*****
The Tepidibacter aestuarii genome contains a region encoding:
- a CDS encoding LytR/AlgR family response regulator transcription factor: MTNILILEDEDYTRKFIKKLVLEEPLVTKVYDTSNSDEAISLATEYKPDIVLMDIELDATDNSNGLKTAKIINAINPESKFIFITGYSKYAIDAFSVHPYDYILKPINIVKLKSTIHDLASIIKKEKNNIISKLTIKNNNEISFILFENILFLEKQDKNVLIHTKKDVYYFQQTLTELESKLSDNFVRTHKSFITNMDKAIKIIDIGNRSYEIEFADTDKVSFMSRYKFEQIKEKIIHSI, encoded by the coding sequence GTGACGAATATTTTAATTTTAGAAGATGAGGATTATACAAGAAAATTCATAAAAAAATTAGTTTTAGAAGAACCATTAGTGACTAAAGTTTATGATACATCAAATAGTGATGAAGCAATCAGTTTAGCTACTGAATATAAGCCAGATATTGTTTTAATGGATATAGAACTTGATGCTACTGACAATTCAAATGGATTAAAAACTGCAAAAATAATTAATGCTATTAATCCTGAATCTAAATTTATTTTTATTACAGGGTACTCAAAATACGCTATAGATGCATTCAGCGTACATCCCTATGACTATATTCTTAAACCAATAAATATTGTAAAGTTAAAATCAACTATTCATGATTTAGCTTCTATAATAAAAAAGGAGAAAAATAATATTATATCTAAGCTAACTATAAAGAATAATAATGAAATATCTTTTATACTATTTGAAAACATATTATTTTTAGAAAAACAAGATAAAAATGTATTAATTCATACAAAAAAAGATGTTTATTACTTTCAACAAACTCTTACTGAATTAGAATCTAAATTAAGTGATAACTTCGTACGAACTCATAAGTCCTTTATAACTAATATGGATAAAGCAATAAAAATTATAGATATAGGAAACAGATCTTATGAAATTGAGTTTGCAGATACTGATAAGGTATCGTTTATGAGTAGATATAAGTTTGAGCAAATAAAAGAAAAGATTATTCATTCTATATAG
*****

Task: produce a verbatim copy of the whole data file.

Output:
The Tepidibacter aestuarii genome contains a region encoding:
- a CDS encoding LytR/AlgR family response regulator transcription factor: MTNILILEDEDYTRKFIKKLVLEEPLVTKVYDTSNSDEAISLATEYKPDIVLMDIELDATDNSNGLKTAKIINAINPESKFIFITGYSKYAIDAFSVHPYDYILKPINIVKLKSTIHDLASIIKKEKNNIISKLTIKNNNEISFILFENILFLEKQDKNVLIHTKKDVYYFQQTLTELESKLSDNFVRTHKSFITNMDKAIKIIDIGNRSYEIEFADTDKVSFMSRYKFEQIKEKIIHSI, encoded by the coding sequence GTGACGAATATTTTAATTTTAGAAGATGAGGATTATACAAGAAAATTCATAAAAAAATTAGTTTTAGAAGAACCATTAGTGACTAAAGTTTATGATACATCAAATAGTGATGAAGCAATCAGTTTAGCTACTGAATATAAGCCAGATATTGTTTTAATGGATATAGAACTTGATGCTACTGACAATTCAAATGGATTAAAAACTGCAAAAATAATTAATGCTATTAATCCTGAATCTAAATTTATTTTTATTACAGGGTACTCAAAATACGCTATAGATGCATTCAGCGTACATCCCTATGACTATATTCTTAAACCAATAAATATTGTAAAGTTAAAATCAACTATTCATGATTTAGCTTCTATAATAAAAAAGGAGAAAAATAATATTATATCTAAGCTAACTATAAAGAATAATAATGAAATATCTTTTATACTATTTGAAAACATATTATTTTTAGAAAAACAAGATAAAAATGTATTAATTCATACAAAAAAAGATGTTTATTACTTTCAACAAACTCTTACTGAATTAGAATCTAAATTAAGTGATAACTTCGTACGAACTCATAAGTCCTTTATAACTAATATGGATAAAGCAATAAAAATTATAGATATAGGAAACAGATCTTATGAAATTGAGTTTGCAGATACTGATAAGGTATCGTTTATGAGTAGATATAAGTTTGAGCAAATAAAAGAAAAGATTATTCATTCTATATAG